And you may think that a cat isn’t aware that you took its first line of defense. Well, let me be the first genius to tell you – yes, they KNOW. Now if the kitty feels the need to defend itself after having lost its first line of defense, the second line of defense will be utilized – the teeth. Many declawed cats turn into biters. So, what’s next? Pull all teeth?

Well, Konnie, aren’t you just a bit over the top? No, I am not. If you cite your pricey leather couch as the reason to declaw your cat, I only have to presume that the threshold of either dumping it at a shelter or throwing it outside is just as low. So, only makes sense to ask if pulling all teeth would be next on the list of “feline convenience modifications”.

Complications and Long-Term Health Risks

Declawing cats can result in complications such as infection, nerve damage, and lameness. Additionally, declawed cats may develop chronic pain or arthritis later in life.

The latter really hits home for me. After Snuggles, the neighbor’s cat got in the man’s way and he fell and broke his leg, she was first thrown into the garage and thereafter outside. One of my other neighbors alerted me to her plight and I took her in. She was already 15 years old and had some health issues. I took care of it all and got her pretty well fixed back up.

She hated other cats, so she called my bedroom her home. She was such a loving, sweet cat and a delight to have around. Every evening, when I got into bed, I grabbed her and we did a good ol’ snuggle fest. We watched YouTube together and had long and meaningful conversations.

Having been declawed altered Snuggles’ structural frame. Imagine you have to walk on the balls of your feet your entire life. I am sure you can see that this was the major cause of her ever-increasing arthritis.

She lived with me for two years. The day came when she could no longer hold her bladder or her bowels thanks to the declawing and was so arthritic that she couldn’t even walk properly. I had to make the painful decision to let her go. Although I only had her for two years, my world came crashing down when she took her last breath in my arms.

The Ethical Debate

Beyond the practical considerations, the ethical implications of declawing cats are profound. Many animal welfare organizations and veterinarians oppose declawing cats on the grounds of animal cruelty. Cats undergo a significant and irreversible procedure solely for the convenience of their human companions, without regard for their natural behaviors and well-being.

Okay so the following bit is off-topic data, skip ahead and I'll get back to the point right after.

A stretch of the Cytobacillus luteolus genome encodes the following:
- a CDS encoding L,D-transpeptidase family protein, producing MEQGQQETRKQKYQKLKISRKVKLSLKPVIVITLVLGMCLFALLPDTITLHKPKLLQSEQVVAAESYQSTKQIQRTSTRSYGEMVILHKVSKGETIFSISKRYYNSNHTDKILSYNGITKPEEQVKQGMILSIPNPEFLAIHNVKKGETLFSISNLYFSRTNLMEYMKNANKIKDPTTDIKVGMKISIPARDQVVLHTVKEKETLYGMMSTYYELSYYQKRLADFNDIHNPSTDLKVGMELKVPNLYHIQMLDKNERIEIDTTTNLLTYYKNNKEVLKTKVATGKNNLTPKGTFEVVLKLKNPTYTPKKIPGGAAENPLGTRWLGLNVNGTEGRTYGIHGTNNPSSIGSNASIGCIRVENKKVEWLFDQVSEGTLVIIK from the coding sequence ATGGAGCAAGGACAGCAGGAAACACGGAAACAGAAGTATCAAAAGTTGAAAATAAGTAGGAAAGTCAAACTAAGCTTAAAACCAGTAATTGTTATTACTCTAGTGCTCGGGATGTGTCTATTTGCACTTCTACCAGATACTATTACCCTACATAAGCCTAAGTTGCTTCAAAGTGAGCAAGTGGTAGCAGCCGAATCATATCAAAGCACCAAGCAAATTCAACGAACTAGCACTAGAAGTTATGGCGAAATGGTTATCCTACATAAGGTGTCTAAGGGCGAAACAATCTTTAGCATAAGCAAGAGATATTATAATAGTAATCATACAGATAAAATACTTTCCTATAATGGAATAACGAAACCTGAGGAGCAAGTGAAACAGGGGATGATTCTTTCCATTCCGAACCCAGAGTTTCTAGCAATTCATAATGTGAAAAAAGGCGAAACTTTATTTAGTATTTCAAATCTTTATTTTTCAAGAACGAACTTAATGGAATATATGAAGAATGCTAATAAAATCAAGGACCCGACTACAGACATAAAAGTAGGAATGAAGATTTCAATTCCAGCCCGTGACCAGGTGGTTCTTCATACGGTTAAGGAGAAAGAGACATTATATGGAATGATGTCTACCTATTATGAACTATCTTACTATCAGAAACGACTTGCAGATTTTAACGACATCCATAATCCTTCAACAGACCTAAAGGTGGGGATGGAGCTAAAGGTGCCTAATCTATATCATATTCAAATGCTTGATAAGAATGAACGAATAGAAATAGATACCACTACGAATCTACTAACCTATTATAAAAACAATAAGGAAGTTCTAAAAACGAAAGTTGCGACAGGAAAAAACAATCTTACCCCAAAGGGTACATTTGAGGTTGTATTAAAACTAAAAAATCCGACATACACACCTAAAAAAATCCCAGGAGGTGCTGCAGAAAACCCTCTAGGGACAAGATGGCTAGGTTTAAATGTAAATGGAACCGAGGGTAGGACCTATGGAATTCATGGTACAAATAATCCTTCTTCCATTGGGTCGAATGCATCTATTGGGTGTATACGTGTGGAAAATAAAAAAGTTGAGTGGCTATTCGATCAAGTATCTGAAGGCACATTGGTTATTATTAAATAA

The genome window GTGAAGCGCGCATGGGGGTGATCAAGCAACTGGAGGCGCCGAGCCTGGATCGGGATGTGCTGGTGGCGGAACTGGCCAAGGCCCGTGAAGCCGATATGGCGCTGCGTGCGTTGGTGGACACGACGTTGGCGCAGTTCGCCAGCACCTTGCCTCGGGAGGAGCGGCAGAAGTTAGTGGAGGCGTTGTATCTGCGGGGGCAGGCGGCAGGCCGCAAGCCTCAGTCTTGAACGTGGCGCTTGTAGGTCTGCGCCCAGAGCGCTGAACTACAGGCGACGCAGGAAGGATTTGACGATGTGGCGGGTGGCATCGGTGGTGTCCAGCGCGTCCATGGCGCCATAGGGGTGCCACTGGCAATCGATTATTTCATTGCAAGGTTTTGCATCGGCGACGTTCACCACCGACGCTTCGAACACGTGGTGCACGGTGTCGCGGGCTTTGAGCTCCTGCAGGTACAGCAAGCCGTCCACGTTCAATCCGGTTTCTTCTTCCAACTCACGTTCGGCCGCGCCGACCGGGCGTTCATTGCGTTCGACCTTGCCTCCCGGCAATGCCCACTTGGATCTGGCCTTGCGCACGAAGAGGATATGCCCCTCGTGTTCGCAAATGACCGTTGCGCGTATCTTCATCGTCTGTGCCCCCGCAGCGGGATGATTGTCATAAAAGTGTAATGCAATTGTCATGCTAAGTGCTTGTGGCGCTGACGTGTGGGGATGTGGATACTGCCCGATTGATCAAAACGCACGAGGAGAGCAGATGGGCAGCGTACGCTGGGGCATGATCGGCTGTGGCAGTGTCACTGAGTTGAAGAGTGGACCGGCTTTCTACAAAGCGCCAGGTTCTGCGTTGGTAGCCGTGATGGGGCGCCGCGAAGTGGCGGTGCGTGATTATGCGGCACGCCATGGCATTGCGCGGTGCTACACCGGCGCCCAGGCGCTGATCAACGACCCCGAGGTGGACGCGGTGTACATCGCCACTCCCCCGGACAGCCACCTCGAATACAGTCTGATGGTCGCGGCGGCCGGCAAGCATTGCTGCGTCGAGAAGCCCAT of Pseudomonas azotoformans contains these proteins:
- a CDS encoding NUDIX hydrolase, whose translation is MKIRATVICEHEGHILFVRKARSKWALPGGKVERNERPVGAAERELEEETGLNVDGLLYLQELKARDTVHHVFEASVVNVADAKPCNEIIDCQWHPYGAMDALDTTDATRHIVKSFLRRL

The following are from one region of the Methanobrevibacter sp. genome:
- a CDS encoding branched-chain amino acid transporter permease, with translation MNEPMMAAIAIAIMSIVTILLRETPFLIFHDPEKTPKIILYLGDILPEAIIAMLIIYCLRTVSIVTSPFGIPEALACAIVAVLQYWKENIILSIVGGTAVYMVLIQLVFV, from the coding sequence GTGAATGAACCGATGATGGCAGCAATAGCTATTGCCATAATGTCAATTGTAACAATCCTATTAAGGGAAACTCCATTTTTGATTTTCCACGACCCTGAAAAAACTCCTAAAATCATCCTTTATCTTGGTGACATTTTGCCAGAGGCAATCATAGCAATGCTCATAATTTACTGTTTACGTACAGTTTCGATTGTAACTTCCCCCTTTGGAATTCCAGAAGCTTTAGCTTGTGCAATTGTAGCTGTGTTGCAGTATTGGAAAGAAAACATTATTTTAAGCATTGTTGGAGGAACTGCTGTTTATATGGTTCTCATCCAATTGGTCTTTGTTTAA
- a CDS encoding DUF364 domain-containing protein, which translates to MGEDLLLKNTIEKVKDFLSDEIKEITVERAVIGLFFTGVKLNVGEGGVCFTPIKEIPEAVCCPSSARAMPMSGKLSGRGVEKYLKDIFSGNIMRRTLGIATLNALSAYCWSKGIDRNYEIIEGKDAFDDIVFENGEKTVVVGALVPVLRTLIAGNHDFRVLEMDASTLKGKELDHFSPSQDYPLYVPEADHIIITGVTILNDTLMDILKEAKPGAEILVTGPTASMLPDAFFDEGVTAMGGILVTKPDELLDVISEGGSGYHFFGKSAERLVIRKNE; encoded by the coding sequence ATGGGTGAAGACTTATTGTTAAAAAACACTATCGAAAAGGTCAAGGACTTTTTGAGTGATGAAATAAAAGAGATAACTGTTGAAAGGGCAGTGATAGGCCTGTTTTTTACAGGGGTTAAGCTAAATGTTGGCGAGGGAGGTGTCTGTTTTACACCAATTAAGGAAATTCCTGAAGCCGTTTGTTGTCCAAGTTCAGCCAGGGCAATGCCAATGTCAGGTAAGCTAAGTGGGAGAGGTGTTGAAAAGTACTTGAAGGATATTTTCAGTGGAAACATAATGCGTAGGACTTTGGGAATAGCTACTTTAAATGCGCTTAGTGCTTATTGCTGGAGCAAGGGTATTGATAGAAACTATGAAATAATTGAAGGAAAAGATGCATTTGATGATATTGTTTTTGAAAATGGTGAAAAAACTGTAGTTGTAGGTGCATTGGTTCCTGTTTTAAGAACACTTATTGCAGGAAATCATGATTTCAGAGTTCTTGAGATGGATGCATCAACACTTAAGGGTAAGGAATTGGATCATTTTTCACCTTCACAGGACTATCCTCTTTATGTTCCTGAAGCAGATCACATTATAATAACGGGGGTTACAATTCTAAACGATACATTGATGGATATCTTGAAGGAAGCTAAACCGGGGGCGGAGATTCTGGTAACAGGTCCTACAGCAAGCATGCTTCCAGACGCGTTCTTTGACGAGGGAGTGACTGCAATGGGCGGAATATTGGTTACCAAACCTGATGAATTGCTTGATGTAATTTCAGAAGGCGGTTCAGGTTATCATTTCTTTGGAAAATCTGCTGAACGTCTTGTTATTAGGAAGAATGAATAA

The Humane Alternatives

Fortunately, there are humane alternatives to declawing cats that prioritize both the comfort of cats and the preservation of household harmony:

Scratching Posts and Pads

Providing cats with appropriate scratching surfaces can redirect their natural behavior away from furniture.

Now, you may tell me that you’ve tried that and that your cat won’t use the scratching pad or post. Well, did you try hard enough? Long enough? Is the scratching contraption located in a convenient location (your living room!!)? Have you employed double-sided sticky tape to deter your feline overlord from using the couch?

I guess that you neither have tried everything nor have tried it properly nor have given it enough time. In 99% of the cases I have been confronted with in my rescue career, people didn’t put forth any effort worth discussing.

Regular Nail Trimming

Routine nail trimming can help keep a cat’s claws manageable and reduce the likelihood of damage.

Some cats don’t like having their nails trimmed. Some are wiggly making it hard. If you cannot manage yourself (it helps to have two people), just bring Fluff ‘N Puff to the vet once a month, pay $15 and done!

Soft Paws or Nail Caps

Soft Paws are vinyl nail caps that can be applied to a cat’s claws to prevent scratching damage. They are a great alternative to declawing cats. While they require regular replacement, they offer a safe and temporary solution.

I know several cat owners who swear by them and are even able to apply them without the need to bring their cat to a groomer or the vet. Yes, it is an added expense. But – you can rest assured that your cat won’t feel pain, won’t suffer any longterm health issues and your prized leather couch remains as beautiful as the day you got it.

In Conclusion

Declawing is a controversial practice with far-reaching implications for feline welfare and the human-animal bond. While it may offer short-term benefits in terms of furniture preservation, the long-term consequences for cats’ physical and psychological well-being cannot be ignored.

As responsible pet owners, we must seek alternative solutions to declawing cats that prioritize the health and happiness of our feline companions, rather than resorting to drastic and harmful measures. Let’s paws and reflect on the true cost of declawing, opting instead for compassionate and considerate care that honors the essence of our beloved cats.